FirstFT: Stocks and oil prices sink as new coronavirus variant spooks markets


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Good morning. I hope you had a good Thanksgiving. As you will have noticed, we took the day off to mark this holiday, but are glad to be back with you today.

Global stocks and oil prices tumbled on Friday as investors dashed for shelter in haven assets after a new coronavirus variant shook market sentiment.

A broad sell-off in European shares followed similar moves in Asian markets. Europe’s Stoxx 600 fell 3.1 per cent in early trade, with France’s CAC 40 index and Germany’s Dax 30 down by similar margins.

The B.1.1.529 Sars-Cov-2 variant, first identified in Botswana, is believed to be behind a surge in Covid cases in southern Africa over the past week and has alarmed global health officials because of its apparent ability to evade vaccines and spread more quickly than the Delta variant.

“Things have escalated on the Covid front quite rapidly over the last 12 hours,” said Jim Reid, a strategist at Deutsche Bank. Yesterday, the new variant “was slowly starting to gather increasing attention but overnight it has begun to dominate markets”, he said.

Thank you for reading FirstFT Americas. Here is the rest of today’s news — Zehra

1. Countries ban travellers from southern Africa over Covid variant The EU and UK moved to impose travel restrictions on a group of southern African nations as a surge in cases of a heavily mutated coronavirus variant caused alarm among global health officials.

2. US commission calls for tighter controls on flows to Chinese markets The latest annual report from the US-China Economic Security Review Commission highlighted security concerns from a huge rise in US investment.

3. France cancels UK invitation to migrant crisis talks France has withdrawn an invitation to the UK home secretary to join talks on the migrant crisis following a public letter from Prime Minister Boris Johnson to President Macron. The letter called for French and British reciprocal maritime patrols in each other’s territorial waters and for the thousands of migrants who reach English shores to be returned to France.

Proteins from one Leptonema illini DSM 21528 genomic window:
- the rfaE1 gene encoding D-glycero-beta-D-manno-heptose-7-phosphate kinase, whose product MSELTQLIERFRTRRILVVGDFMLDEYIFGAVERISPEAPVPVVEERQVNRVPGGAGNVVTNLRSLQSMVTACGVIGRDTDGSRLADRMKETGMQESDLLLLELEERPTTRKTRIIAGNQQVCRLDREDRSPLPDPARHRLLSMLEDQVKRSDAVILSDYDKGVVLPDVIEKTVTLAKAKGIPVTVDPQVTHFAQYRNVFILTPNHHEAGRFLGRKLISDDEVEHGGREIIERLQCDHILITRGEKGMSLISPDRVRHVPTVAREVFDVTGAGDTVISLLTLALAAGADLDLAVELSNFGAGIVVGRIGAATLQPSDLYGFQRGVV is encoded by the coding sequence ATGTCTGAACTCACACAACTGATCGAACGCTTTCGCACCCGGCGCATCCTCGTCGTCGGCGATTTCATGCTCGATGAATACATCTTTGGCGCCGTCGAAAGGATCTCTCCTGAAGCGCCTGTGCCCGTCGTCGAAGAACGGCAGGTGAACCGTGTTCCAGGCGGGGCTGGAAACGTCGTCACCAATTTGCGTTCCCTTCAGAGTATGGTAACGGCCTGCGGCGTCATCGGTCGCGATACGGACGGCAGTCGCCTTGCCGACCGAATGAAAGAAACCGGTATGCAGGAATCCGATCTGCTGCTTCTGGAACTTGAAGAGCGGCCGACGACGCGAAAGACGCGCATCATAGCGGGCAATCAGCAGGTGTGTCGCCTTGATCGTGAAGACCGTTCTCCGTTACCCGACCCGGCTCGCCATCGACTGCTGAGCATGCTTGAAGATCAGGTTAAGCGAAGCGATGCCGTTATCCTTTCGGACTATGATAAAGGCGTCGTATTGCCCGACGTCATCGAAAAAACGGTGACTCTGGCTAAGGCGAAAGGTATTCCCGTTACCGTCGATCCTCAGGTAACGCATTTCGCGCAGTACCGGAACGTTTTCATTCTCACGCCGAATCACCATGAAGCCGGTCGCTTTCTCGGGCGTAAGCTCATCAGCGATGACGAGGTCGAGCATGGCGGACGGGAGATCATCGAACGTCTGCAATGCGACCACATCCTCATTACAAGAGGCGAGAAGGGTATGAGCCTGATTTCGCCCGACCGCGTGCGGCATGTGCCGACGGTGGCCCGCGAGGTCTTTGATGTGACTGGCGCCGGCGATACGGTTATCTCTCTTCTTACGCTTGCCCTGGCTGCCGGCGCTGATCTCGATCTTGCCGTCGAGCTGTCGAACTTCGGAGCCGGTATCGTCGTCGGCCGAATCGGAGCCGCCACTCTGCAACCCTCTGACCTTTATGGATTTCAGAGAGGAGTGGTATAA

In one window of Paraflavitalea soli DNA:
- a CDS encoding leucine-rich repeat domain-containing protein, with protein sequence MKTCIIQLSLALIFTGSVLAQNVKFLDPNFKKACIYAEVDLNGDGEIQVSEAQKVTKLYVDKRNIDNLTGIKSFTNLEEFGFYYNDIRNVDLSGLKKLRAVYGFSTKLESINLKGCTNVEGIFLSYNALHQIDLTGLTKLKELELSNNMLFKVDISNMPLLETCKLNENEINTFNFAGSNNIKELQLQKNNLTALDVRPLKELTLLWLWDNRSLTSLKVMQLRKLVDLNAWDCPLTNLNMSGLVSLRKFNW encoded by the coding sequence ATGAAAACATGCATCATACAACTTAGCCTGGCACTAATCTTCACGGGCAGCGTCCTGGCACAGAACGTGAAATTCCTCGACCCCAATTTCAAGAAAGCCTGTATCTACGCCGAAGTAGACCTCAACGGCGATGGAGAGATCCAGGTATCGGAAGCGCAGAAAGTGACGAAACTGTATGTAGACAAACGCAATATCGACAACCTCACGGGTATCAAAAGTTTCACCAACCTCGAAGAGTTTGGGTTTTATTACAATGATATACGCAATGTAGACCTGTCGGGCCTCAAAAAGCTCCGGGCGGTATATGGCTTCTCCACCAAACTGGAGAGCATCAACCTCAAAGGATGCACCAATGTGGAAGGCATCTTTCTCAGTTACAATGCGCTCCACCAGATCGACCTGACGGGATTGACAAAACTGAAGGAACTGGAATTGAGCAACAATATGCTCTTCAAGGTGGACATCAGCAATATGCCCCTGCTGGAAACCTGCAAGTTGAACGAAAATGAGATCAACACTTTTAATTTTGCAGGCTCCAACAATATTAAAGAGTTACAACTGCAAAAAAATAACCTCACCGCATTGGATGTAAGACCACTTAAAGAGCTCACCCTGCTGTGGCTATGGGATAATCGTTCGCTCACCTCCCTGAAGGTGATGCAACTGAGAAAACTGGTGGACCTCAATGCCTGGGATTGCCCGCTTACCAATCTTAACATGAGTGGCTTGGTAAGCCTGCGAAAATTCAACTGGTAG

4. Criminal prosecutors review Deutsche Bahn fraud allegations Public prosecutors in Stuttgart are assessing fraud allegations raised by the two whistleblowers. If they conclude there is reasonable suspicion of potential criminal conduct, they can launch a criminal investigation under German law.

5. Saif al-Islam Gaddafi barred from Libya’s presidential poll Libya’s electoral body has barred the son of the late dictator from contesting the oil-rich north African state’s election, citing his convictions.

A photo of Saif al-Islam Gaddafi from 2008
Analysts suggested it was unlikely that Saif al-Islam Gaddafi’s disqualification would lead to new instability © EPA

Coronavirus digest

  • The World Trade Organization’s head has warned that highly charged talks on an intellectual property waiver for Covid-19 vaccines are “stuck”.

  • Airline shares tumble as new Covid variant triggers travel restrictions, with British Airways owner International Airlines Group falling as much as 20 per cent in early trading.

The days ahead

Black Friday Thanksgiving is followed by the consumer frenzy, now an international event, providing a reading of the health of the retail sector. US consumers are expected to spend between $5.1bn and $5.4bn online on Thanksgiving Day, a record for the day, Adobe Analytics said on Thursday.

WHO emergency meeting over variant The World Health Organization will discuss the new coronavirus variant, first identified in South Africa and Botswana, that is believed to be spreading faster than thought.

Economic indicators Huw Pill, the Bank of England’s chief economist, is due to deliver a speech on the UK’s economic outlook. France will release consumer confidence data and Switzerland will release third-quarter gross domestic product figures.

Amazon workers’ Black Friday strike On one of the company’s busiest days of the year, Amazon workers in 20 countries — including the US, UK, and several in the EU — are planning protests and work stoppages. (BBC)

What else we’re reading

Abortion and the American divide The Supreme Court decided this summer not to block a Texas law that offers private citizens a bounty to bring lawsuits against anyone who helps with an abortion after a “foetal heartbeat” can be detected. Katie Roiphe asks, how did it come to this?

What the ‘big quit’ tells us about inflation The pandemic has seen even more people decide that the labour market is not for them. But if resignation rates tell a clear story, the message from overall labour market participation is much more subtle, writes Chris Giles.

Honduras on edge ahead of presidential election Hondurans will go to the polls on Sunday. At stake is the stability of a country plagued by corruption, drug trafficking and one of the world’s highest murder rates.

The logical case for employing reverse logic What problems could we fix by doing the exact opposite of what one might expect? Here’s a thought: environmentalists should fight climate change by buying coal mines, then shutting them down. Tim Harford takes a look at other reversals of logic.

Tim Harford: ‘Obvious and direct changes unleash indirect and less-than-obvious consequences’
Tim Harford: ‘Obvious and direct changes unleash indirect and less-than-obvious consequences’ © Anna Wray

Yes, there is a third way on ‘wokeness’ Liberals should aim to marginalise the whole debate on “wokeness”, writes Simon Kuper. It should not be the culture war of our time.


From politics, economics and history to art, food and, of course, fiction — FT writers and critics pick their favourite reads in our annual round-up of publishing highlights. You can browse their choices here.

© Cat O’Neil

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